Deeply coloured, this wine has restrained aromatics of plum, anise and varnish. The palate is full bodied and the tannins drying. Astringent acidity on the finish detracted from this wine. Rating: Acceptable. Abv: 13.5%. Price: $16. Source: Sample.
This was the second best wine of the group. Pronounced aromas of mint and eucalyptus. Could only be Australian. Balanced palate with sweet, minty fruit and mid range length. A sound expression of Coonawarra shiraz, and a region/grape variety combination that is underrated. Rating: Good. Abv: 15%. Price: $20. Source: Sample.
Deeply coloured with a sweet expression of blackcurrant, vanilla and cedar. Pronounced in expression and plummy. The tannins are drying but in all a sound wine. Rating: Acceptable to Good. Abv: 14.4%. Price: $29. Source: Sample.
This wine was the best of the set. Lighter in colour, with an orange rim. It opens to restrained aromatics of cherry, earth and tobacco. The palate is towards full bodied, with fine tannins and a touch of bitterness on the finish. Rating: Good. Abv: 14.8%. Price: $25. Source: Sample.
This wine has restrained aromas of lemon and stones. Dry on the palate, there’s some well handled oak, green apple characters, balance, medium length and some acid zing. A bargain at $15. Rating: Good to Very Good. Abv: 13.4%. Price: $15. Source: Sample.
This wine presents with very restrained aromas of stone and meal, and cedar characters suggesting mostly older oak has been used. The palate is dry and restrained in its expressions of lemon and stone, and medium length and also has some acid zing. Rating: Acceptable to Good. Abv: 13.0%. Price: $22. Source: Sample.
Restrained in impression, this wine opens to aromas of green apple and subtle oak use. Between medium and full bodied on the palate, with good length and a very balanced expression of a cooler climate style chardonnay. Another bargain, this time at $19. Rating: Good to Very Good. Abv: 13.5%. Price: $19. Source: Sample.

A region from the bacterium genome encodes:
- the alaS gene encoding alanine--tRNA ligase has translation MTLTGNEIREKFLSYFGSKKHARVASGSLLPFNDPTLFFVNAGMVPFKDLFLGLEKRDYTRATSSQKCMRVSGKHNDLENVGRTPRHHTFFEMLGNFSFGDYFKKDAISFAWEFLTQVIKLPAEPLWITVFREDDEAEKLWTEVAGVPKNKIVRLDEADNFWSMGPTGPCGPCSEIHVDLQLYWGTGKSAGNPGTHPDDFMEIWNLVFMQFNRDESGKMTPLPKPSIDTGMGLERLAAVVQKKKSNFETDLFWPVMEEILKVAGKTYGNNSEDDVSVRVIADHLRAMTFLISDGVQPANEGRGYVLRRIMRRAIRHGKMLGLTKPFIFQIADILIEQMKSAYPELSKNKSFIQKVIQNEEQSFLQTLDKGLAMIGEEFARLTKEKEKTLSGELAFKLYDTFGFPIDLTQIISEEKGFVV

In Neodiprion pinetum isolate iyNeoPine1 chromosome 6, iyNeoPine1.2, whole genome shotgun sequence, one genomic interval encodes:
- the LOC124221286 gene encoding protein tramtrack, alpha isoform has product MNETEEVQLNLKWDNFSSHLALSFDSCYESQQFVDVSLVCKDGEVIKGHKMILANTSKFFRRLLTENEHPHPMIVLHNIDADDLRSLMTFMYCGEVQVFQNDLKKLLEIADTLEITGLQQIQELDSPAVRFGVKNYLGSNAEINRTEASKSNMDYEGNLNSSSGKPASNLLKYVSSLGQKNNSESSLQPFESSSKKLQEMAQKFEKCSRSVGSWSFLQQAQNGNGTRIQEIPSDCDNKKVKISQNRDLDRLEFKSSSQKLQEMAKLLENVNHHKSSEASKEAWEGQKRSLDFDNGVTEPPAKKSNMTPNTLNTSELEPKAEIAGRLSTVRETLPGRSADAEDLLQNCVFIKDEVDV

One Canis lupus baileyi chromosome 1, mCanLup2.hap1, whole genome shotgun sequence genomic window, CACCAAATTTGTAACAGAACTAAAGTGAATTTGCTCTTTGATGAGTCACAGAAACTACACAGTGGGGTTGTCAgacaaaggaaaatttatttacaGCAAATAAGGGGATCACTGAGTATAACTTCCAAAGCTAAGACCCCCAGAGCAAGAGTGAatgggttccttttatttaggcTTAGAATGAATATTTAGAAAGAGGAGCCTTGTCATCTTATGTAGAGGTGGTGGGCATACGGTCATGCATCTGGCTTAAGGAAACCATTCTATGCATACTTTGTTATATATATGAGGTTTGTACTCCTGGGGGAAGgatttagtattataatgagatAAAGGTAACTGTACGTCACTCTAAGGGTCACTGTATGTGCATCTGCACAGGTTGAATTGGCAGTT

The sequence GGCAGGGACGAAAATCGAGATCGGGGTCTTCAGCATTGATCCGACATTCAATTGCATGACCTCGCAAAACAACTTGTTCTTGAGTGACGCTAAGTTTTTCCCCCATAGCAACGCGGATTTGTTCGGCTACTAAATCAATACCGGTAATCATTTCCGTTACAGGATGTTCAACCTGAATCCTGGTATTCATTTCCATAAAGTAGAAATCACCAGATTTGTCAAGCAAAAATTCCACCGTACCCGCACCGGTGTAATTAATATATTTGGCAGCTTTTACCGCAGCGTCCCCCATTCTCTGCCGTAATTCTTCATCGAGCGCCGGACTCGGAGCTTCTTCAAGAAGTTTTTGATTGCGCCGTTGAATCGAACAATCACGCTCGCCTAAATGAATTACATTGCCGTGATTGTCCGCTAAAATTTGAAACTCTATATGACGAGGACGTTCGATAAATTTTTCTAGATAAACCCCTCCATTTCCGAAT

This is a more aromatic wine than the previous three, with its expression of apricot and dried fruits. No oak on the palate, it is full bodied with a mealy, textured expression and is well made if singular. Rating: Good. Abv: 12.9%. Price: $20. Source: Sample.
Pale in colour with a slight pink hue. Typical pinot gris. A medium intensity aromas of pears on the nose. The palate is between medium and full bodied with no oak influence and a stoney, minerally expression of citrus fruits and pear and an acid zing on the tail. A good example of cool climate pinot grigio. Rating: Good. Abv: 13.0%. Price: $20. Source: Sample.
This is an excellent riesling from Mitchell Wines in the Clare Valley. Lemon and lime aromatics give way to a dry, medium bodied palate with refreshing, linear and deliciously minerally acidity. Substantial length on the finish completes the picture. Yes. The vines were planted in 1960, are not irrigated and tended organically. (Alc: 13%, Region: Clare Valley, South Australia, Rating: Very Good, Would I buy it based on this tasting? Yes, Drink: now to 2029+, Tasted: July, 2017, Source: Sample)
Other vintages reviewed:
I find myself increasingly biased in favour of riesling, as I don’t recall the last time I had a poor one, many seem to age and improve effortlessly and the Australian paradigms are very keenly priced for the quality in the bottle.
This is an interesting riesling from Mitchell Wines in the Clare Valley (no relation), released at 9 years of age. While I had to look twice at the bottle, this is a pleasing development as it removes the hard part of waiting 9 or so years for the wine to show its best, although it is not without cost for the winery. And happily, the wine is showing lovely development, with aromas of toast, lemon and hints of honey. The palate has good length and there is a lovely balance to this Clare riesling. I would suggest this wine is ready to drink now, and will reward your interest. (Alc: 14%, Region: Clare Valley, Rating: Very Good, Would I buy it based on this tasting? Yes, Drink: now to 2022, Tasted: July, 2017, Source: Sample)
Other vintages reviewed: